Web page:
Resume Hack for Inexperienced Cybersecurity Professionals

 

Resume Hack for Inexperienced Cybersecurity Professionals

By contributor Lyan Ware

For those trying to break into the cybersecurity job market, it can be very difficult when job listings are asking for a lot of previous work experience in the field. One way to give yourself an edge, after arming yourself with the proper training and certifications, is to volunteer your services to a small business or local organization. Not only will you be getting relevant hands-on experience, you’ll also be showing hiring managers that you’re passionate about developing yourself as a cyber security professional—that you’re willing to allocate your free time towards helping others while putting your recent education to use. Most small businesses don’t even have dedicated IT staff, nor the budget for one, so they’ll be especially grateful for gratis services.

Below are some suggestions on how to help a small business with their compliance, so that you can get some hands-on experience on your resume:

Conduct a cybersecurity risk assessment: Perform a risk assessment of the business’s network, systems, and applications to identify potential vulnerabilities and threats. Use nmap to conduct a vulnerability assessment on their open ports. However, be sure you have their express permission before doing so. You should also examine their network configurations, firewall settings, and access control policies to ensure that they are configured correctly.

Develop a cybersecurity policy: Collaborate closely with the business owner to develop a comprehensive cybersecurity policy that outlines security measures and protocols for employees to follow. The plan should include access control policies, password policies, and incident response procedures.

Educate employees: Offer to train the employees on cybersecurity best practices like routinely changing passwords, and how to create strong, unique passwords. Making sure that they enable two-factor authentication and update their software on a regular basis. You can also train them on how to spot a suspicious email and how to avoid phishing scams.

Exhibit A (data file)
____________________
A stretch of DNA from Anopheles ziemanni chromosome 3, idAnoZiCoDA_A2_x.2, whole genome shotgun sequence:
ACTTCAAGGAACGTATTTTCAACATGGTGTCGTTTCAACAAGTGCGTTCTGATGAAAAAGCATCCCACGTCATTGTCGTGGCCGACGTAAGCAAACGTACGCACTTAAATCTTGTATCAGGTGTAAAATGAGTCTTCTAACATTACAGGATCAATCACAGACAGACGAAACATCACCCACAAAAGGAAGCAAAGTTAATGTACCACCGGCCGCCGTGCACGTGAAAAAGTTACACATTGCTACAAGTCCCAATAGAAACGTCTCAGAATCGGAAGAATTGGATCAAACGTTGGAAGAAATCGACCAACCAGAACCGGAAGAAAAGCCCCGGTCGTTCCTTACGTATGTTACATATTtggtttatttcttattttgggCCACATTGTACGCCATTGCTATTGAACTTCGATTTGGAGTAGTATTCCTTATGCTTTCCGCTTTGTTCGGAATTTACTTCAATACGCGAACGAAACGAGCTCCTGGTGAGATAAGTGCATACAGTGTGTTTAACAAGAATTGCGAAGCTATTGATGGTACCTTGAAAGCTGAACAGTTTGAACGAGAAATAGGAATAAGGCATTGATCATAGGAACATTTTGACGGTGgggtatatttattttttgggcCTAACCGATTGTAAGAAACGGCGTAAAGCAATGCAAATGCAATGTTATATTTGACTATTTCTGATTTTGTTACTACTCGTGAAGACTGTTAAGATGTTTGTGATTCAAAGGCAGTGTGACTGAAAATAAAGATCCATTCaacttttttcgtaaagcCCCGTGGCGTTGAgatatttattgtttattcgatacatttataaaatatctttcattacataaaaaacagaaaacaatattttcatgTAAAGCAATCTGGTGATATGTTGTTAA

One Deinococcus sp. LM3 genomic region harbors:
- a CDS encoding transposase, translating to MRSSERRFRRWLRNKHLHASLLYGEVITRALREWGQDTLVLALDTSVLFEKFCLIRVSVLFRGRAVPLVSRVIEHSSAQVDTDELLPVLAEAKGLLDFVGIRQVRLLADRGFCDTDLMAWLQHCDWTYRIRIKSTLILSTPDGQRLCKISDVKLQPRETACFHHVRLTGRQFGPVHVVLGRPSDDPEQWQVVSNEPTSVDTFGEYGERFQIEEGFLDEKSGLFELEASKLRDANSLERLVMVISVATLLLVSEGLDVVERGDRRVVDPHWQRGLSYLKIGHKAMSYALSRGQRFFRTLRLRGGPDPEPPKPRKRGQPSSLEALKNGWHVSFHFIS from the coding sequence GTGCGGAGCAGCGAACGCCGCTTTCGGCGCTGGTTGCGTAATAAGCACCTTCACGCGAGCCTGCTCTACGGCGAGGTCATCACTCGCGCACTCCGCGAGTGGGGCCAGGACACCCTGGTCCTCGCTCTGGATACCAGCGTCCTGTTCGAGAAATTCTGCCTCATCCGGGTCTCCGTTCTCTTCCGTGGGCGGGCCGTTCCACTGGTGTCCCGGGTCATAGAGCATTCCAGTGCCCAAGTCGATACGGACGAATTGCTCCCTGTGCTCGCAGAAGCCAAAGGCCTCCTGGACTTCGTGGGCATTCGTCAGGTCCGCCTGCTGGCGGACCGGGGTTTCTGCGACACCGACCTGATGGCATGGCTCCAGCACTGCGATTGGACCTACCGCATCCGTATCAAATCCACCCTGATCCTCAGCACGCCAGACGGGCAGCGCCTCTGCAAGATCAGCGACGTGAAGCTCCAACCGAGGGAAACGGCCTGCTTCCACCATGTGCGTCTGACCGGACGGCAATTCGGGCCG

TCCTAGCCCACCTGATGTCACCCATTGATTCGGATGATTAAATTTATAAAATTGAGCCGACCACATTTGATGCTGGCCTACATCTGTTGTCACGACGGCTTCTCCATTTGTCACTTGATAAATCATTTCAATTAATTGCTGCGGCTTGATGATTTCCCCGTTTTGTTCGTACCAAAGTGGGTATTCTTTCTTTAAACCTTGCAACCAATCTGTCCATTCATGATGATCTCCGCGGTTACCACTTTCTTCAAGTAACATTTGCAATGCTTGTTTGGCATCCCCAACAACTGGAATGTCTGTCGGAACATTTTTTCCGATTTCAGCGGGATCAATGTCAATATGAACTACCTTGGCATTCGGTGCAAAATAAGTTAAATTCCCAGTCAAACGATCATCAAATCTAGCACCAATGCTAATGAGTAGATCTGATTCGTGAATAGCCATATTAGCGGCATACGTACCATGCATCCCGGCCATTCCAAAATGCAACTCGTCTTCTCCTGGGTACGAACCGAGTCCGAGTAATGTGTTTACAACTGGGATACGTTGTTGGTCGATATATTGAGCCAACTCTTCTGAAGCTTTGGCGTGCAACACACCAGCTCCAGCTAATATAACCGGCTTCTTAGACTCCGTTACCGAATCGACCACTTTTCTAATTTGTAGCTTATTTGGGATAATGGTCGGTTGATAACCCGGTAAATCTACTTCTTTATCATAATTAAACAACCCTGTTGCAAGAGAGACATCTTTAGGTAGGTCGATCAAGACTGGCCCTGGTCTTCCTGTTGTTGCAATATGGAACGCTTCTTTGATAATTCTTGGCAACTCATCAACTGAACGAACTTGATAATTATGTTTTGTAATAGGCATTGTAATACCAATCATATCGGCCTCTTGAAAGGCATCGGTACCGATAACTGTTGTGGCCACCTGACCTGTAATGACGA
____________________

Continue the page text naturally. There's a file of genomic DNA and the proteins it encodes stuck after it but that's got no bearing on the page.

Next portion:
Implement security controls: Help them implement security controls, such as firewalls, intrusion detection and prevention systems, and antivirus software, as protection against threats.

Understand the laws and regulations: Familiarize yourself with the relevant cybersecurity laws and regulations that the business must comply with. For example, if the business handles payment card information, they must comply with the Payment Card Industry Data Security Standard (PCI DSS).

Document everything: Keep detailed records and logs of any assessments and training you provide. Make sure you keep records for both you and the business owner. Documentation makes up a large portion of what you do as a cyber security professional, so honing your writing skills is paramount in developing yourself. Keeping this documentation will serve as a way to measure your progress with the skills you obtained through your training. It also provides potential employers with verifiable proof of your abilities and what you can bring to their company.

 

There you have it! There’s no reason why you should wait for a company to take a chance on you in order to begin your work as a cyber security professional. Create your own opportunities and experience by volunteering your services in places that are small and overlooked. Not only will this fill in the gap for what you’re lacking in work experience, it will also showcase your drive and initiative to break into the industry.

 

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